Recently I’ve been feeling patriotic as I continue to enjoy the best of British. The Queen’s birthday celebrations provided plenty of royal pageantry, and putting aside the all-important politics for a moment, the quintessentially British tradition of “The Season” has continued in full swing. Despite the awful weather there was the colourful Chelsea Flower Show, racing at Royal Ascot, wobbles at Wimbledon Tennis, a watery Henley Regatta, sublime Hampton Court Flower Show and soon there will be Racing at Goodwood.
“Afternoon tea” of cake and cucumber sarnies, a tradition since the 17th century, has survived to become a luxurious treat enjoyed by all on such occasions at these British institutions. And while the tennis big names battled their way to game, set and match it’s been strawberries, clotted cream and sunburn at Wimbledon! But it doesn’t need a “season” to give most of us an excuse to wrap up some sandwiches and head to our national parks, stately homes and elegant gardens, to lay out our blanket and feast on strawberries and cream. I find adding a wicker basket and a bottle of bubbly makes picnics extra special.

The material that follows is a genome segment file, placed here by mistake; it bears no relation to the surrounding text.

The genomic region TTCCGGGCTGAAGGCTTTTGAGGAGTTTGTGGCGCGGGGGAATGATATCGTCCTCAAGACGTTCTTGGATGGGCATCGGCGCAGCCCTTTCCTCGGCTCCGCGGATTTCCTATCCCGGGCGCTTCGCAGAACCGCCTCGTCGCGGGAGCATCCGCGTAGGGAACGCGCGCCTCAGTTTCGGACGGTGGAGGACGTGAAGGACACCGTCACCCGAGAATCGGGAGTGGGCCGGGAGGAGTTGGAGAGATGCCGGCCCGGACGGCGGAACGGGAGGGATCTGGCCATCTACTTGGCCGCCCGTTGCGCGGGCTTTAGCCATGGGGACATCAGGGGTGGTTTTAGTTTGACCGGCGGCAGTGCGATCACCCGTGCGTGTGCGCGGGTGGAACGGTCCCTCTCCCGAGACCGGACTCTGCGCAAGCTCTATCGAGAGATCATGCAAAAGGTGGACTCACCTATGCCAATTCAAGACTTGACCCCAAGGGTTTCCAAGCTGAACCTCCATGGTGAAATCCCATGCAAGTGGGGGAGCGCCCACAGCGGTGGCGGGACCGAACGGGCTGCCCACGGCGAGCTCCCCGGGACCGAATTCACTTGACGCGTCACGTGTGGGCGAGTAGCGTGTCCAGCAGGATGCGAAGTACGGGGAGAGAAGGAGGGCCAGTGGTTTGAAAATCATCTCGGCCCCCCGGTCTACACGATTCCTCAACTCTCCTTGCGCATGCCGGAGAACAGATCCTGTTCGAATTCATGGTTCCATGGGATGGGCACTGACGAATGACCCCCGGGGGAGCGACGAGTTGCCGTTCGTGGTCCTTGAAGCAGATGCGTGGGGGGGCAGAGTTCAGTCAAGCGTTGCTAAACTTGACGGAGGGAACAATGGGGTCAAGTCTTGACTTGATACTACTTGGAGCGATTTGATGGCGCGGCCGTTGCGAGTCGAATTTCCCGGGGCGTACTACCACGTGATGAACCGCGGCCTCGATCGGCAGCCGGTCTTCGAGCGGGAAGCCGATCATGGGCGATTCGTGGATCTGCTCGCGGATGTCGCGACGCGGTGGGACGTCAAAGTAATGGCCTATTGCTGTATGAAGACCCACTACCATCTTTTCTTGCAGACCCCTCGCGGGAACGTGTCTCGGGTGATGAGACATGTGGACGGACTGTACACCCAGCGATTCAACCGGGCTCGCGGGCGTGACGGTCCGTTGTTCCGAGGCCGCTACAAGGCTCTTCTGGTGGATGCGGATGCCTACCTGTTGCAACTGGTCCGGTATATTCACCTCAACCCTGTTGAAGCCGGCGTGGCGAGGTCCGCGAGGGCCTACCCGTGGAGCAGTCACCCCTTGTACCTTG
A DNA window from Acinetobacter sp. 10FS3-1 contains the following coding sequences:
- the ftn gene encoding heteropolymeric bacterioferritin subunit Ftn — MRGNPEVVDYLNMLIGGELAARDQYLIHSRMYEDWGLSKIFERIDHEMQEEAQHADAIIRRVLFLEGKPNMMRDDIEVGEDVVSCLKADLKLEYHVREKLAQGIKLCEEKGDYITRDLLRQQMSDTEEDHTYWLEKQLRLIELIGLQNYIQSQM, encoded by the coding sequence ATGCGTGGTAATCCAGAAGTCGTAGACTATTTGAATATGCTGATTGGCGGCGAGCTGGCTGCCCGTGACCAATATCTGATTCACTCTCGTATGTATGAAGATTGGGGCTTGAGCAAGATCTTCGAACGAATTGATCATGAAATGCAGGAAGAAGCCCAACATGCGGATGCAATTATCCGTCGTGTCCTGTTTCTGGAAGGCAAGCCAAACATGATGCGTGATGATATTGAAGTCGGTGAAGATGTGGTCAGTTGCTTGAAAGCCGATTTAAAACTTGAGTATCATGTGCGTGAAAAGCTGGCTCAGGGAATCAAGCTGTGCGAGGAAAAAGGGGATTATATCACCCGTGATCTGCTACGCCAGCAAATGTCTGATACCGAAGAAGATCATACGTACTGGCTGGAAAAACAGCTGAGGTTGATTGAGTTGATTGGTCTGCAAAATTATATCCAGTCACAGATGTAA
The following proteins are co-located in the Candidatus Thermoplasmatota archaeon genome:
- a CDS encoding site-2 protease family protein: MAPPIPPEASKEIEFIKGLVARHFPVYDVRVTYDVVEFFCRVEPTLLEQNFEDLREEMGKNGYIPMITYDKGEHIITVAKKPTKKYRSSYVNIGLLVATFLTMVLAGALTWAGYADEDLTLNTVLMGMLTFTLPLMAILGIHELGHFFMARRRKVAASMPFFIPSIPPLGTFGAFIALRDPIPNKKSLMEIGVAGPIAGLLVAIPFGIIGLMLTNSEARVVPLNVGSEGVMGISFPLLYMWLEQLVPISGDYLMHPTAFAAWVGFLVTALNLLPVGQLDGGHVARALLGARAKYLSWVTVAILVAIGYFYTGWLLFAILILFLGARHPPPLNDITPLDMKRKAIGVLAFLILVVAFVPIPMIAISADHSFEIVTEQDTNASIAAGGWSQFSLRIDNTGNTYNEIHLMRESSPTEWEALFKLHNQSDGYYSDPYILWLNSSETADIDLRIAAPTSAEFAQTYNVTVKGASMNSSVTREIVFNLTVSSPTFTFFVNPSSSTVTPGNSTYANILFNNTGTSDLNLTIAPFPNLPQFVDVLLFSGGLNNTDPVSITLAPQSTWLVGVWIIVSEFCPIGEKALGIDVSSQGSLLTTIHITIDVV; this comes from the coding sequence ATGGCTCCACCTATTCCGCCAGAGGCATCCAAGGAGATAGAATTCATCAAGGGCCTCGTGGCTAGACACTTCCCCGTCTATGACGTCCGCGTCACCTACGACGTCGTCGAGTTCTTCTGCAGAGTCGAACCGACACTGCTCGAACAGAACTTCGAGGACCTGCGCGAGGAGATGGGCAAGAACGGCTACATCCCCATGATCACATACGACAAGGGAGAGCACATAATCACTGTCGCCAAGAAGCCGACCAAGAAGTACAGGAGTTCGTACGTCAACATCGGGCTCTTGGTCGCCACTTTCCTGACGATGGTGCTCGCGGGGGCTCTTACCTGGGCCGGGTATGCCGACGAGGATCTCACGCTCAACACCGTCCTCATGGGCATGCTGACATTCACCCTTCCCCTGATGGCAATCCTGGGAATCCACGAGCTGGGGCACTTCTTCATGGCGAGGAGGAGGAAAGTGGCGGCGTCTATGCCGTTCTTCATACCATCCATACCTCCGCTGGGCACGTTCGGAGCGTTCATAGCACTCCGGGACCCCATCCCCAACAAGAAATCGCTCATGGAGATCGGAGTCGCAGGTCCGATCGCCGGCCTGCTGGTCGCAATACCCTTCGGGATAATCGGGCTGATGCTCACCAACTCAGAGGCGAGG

Though, when the sun does shine we need to be aware of the heat, and the amount of physical exercise we undertake in it. In hot weather diet can contribute to dehydration, which is usually caused by not drinking enough fluid to replace what we lose when we are active. Water makes up over two-thirds of our bodies; it lubricates our joints and eyes, aids digestion, flushes out waste and toxins, and keeps our skin healthy. The participating athletes we watch competing in the various sporting activities will lose a large amount of body fluid through sweat. But their training makes them aware of this and the need to constantly rehydrate.
We, older people are often less aware that we are becoming dehydrated. When the normal water content of our body is reduced, it upsets the balance of minerals (salts and sugar) in our body, which affects the way it functions. Early warning signs may be a dry mouth, thirst, tiredness and feeling dizzy. Not a time for more bubbly! Most fizzy drinks contain an excess of sugar, so it’s time to drink plenty of fluids such as water, diluted squash or fruit juice instead. These are much more effective than large amounts of coffee or that traditional tea!
Do enjoy the quintessentially British summer season – but let’s all avoid dehydration.